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‘Wonder Woman #795’ (review)

Written by Mariko Tamaki
Art by Mikel Janin
Published by DC Comics


Wonder Woman #795 is a masterful new start both for the character and for the book’s creative team of Eisner Award-winning writer Mariko Tamaki and longtime DC exclusive artist Mikel Janin.

I first got to know Tamaki’s work through her run on Hulk. On that book, Tamaki refashioned a broken Jennifer Walters, and the giant gray Hulk she became during complex PTSD episodes, into a processing of feminine trauma.

Going into Wonder Woman #795, then, I’m expecting Tamaki to deliver another deconstruction and rebuilding of her hero. The issue wastes little time to establish the central premise.

As Maxwell Lord says mid-issue: “What if the line between good and evil is as twisted as every other part of this world and the worlds beyond? … If there is no simple definition of justice, who should we call our heroes? And who will be our villains?”

Wonder Woman is a rich character full of contrasts who was purpose-built for feminism and psychology. (One of her original villains was the mental manipulator Dr. Psycho, for example.)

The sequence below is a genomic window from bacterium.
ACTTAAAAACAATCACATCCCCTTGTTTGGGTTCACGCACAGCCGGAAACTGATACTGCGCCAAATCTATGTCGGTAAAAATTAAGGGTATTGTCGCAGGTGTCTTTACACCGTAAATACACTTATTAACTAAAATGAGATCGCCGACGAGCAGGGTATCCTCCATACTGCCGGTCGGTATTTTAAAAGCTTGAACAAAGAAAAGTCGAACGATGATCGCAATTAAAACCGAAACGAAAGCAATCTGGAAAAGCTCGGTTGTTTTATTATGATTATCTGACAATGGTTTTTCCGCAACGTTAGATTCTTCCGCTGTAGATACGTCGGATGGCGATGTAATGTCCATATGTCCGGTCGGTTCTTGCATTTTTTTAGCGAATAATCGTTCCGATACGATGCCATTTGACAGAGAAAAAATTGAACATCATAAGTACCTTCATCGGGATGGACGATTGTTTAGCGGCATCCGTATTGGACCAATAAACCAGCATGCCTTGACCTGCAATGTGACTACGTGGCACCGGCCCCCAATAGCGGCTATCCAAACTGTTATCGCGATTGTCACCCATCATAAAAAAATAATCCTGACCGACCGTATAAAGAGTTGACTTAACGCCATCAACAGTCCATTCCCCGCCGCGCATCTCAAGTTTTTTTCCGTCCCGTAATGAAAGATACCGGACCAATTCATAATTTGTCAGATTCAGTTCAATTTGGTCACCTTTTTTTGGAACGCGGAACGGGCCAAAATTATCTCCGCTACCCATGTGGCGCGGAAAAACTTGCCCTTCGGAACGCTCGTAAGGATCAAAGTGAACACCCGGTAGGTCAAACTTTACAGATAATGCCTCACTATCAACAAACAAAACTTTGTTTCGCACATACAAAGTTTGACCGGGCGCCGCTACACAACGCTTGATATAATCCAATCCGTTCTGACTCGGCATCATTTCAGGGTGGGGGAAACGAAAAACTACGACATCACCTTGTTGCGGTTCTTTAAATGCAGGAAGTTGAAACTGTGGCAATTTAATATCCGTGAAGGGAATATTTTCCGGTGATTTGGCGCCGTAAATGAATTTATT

We’re living in a moment when women continue to give greater voice to the psychological abuse and manipulation of patriarchal oppression.

At the same time, we’re living in a time when expertise is so threatened, facts so destabilized, and institutions so hollowed out, that objective reality often feels like it’s slipping away.

In this zeitgeist, it feels more apt now than ever to pit the world’s preeminent female superhero against Maxwell Lord, one of DC’s most powerful psychic supervillains, with the central question of what makes justice. (This storyline, of course, dovetails with Lord’s big-screen appearance in Wonder Woman 1984. Bully for them.)

Janin shows, as usual, why he’s such a hot talent in the industry, with clean lines, humanizing details, and backgrounds that move the story forward.

In a stunning sequence on pages 12-15, Diana spies a troublesome situation and speeds off to help. Janin employs diagonals – in compositions, and the panels themselves – to propel the reader’s eyes and Diana toward the action.

And, in case you were wondering what could make the Tamaki-Janin team stand out with this singular heroine, you see Diana taking off her heels to run. I don’t doubt that Wonder Woman can run in heels, but them things’ll get wrecked chasing down a car on I-495.

Some usual pet peeves about Wonder Woman stories do show up.

An action sequence in a prison riot shows Diana using a sword, when wouldn’t her lasso be more effective? But unlike some other stories, this time Wonder Woman appears with some female friends and depicts her striking up a new possible friendship with a neighbor down the hall. I hope this continues. Diana relying on other women always makes the character stronger.

The issue ends on a cliffhanger faceoff between Wonder Woman and Maxwell Lord that left me ready to read the next issue. I’m expecting Tamaki and Janin to dig deep, and Wonder Woman #759 is a fine start.


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